It has been more than three months since the devastating monsoon floods swept through the provinces of Khyber Paktunkhwa, Punjab and through on to Sindh and parts of Balochistan. Although I question some of rhetoric around the numbers affected and the scale of the disaster, comments that it was the disaster of the century for example, there is little question that this was an event of huge magnitude that affected many millions. At one point almost a third of the country was either under water or recovering from the flooding, with some of the areas inundated the same as those affected by the fierce fighting between government and Taliban forces in 2009.
Current funding in response to the disaster stands at just below US$2 billion.
This funding level could be deemed something of a remarkable recovery from the first few weeks of the disaster. In stark comparison to the Haiti and Tsunami disasters the response to the Pakistan flooding was initially pitiful. Ten days into the disaster the humanitarian financing was a paltry USD$200 million compared to the USD$1.6 billion received by Haiti by that time. In fact the media coverage moved quickly to replace the rather predictable focus on the chaos of coordination to this inequity of funding, an issue that surely has to have a much more prominent place in humanitarian financing. It was this attention to equity that, in a positive reverse of the much-maligned CNN affect, brought urgently needed funding to Pakistan.
Yet this seeming increasing parity is rather misleading. To date Haiti funding is more than US$3.2 billion whilst the response to the Pakistan funding has reached nearly US$1.9 billion: Pakistan has received 58% of the funding that Haiti has. However if we use those figures of affected (Haiti 3.7 million people and Pakistan 17.2 million) the inequity becomes once more pronounced. For each person affected in Pakistan US110 has been received whilst for each Haitian the figures is significantly higher, US878: the figure for Pakistan is now not 58% of Haiti but only 12.5%.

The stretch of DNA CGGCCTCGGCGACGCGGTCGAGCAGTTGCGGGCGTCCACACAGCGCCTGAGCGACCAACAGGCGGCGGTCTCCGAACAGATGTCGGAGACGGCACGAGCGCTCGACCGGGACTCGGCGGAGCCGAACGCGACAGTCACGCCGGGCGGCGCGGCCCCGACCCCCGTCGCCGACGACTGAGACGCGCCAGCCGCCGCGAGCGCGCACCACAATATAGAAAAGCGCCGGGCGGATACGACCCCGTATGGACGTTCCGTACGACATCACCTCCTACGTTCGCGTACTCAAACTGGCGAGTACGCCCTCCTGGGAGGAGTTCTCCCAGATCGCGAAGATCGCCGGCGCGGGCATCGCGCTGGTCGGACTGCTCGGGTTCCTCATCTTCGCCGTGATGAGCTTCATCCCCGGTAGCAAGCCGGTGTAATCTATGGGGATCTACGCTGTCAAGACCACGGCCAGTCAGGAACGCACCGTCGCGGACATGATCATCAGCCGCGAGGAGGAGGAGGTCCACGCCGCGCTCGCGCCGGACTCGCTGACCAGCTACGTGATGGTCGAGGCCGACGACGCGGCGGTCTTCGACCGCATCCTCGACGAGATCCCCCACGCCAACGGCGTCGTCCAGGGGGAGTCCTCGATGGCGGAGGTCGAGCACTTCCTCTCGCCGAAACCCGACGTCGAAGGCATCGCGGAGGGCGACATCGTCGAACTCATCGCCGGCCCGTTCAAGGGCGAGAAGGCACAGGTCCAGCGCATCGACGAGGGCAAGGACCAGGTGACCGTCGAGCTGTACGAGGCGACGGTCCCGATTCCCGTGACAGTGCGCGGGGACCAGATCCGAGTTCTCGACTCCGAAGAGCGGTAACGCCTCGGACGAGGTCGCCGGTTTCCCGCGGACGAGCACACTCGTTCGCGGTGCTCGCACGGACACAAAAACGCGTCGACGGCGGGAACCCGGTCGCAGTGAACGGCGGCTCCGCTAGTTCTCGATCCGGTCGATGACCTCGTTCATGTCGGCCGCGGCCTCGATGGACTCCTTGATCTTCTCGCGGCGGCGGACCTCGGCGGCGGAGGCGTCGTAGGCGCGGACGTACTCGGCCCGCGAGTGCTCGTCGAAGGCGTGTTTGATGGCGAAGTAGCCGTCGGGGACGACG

Figure 1: Humanitarian funding for major disasters, [Source: OCHA FTS]
The methodology is pretty crude but the inequities are real enough. Total funding to a country obscures continuing inequities.
Analysing the funding profile of a crisis like the Pakistan flooding remains a challenge. The tools at our disposal to analyse funding and responses to crisis remain in serious need of review. Humanitarian funding to the Tsunami, for example, did not magically spike around day 75 after the disaster. (See above graph.) Yet on that 75th day a huge US$1.3 billion of aid was reported, such as US$394 million by the American Red Cross, US$161 million from Oxfam GB and US$145 million by Catholic Relief Services, money which appears to have been raised through private donations, i.e. individual contributions from you and me. I would be greatly surprised to find out they’d all decide to commence US$1.3 billion of activities on the same day.
Central to improvements in the way we make funding decisions surely has to be the development of streamlined and systematic real-time tracking system, even one that works to tell us at the very least, who has received what money from whom, in which country and when. And this is just step one.
Pakistan Floods 2010: The Funding Profile
Perhaps the revision of the UN humanitarian appeal may help address the current inequity of financing in comparison to other major disasters. This appeal has been revised upwards from the US$459 amount originally requested to US$1.9 billion, making it the largest appeal of the year, US$400 more than Haiti. This new appeal also includes a specific focus and request for funding for early recovery. Financing for these activities, helping communities make the transition from relief to recovery still remains low, though partly because the appeal has been revised only recently. Total funding to the UN appeal following the disaster is US$946 million.
Figure 2: Current humanitarian funding in response to the Pakistan flooding, [Source: OCHA FTS]
The largest donor to the Pakistan flooding has been the United States with more than US$600 million, not as surprising as you may think given it has been number one humanitarian funder to Pakistan in eight of the last ten years. Saudi Arabia has given more than US$242 million, more than double the third and fourth placed donors (the United Kingdom and European Commission) and in itself more than four times the entire total of Saudi humanitarian aid for all countries in 2009. India is the 9th largest government donor.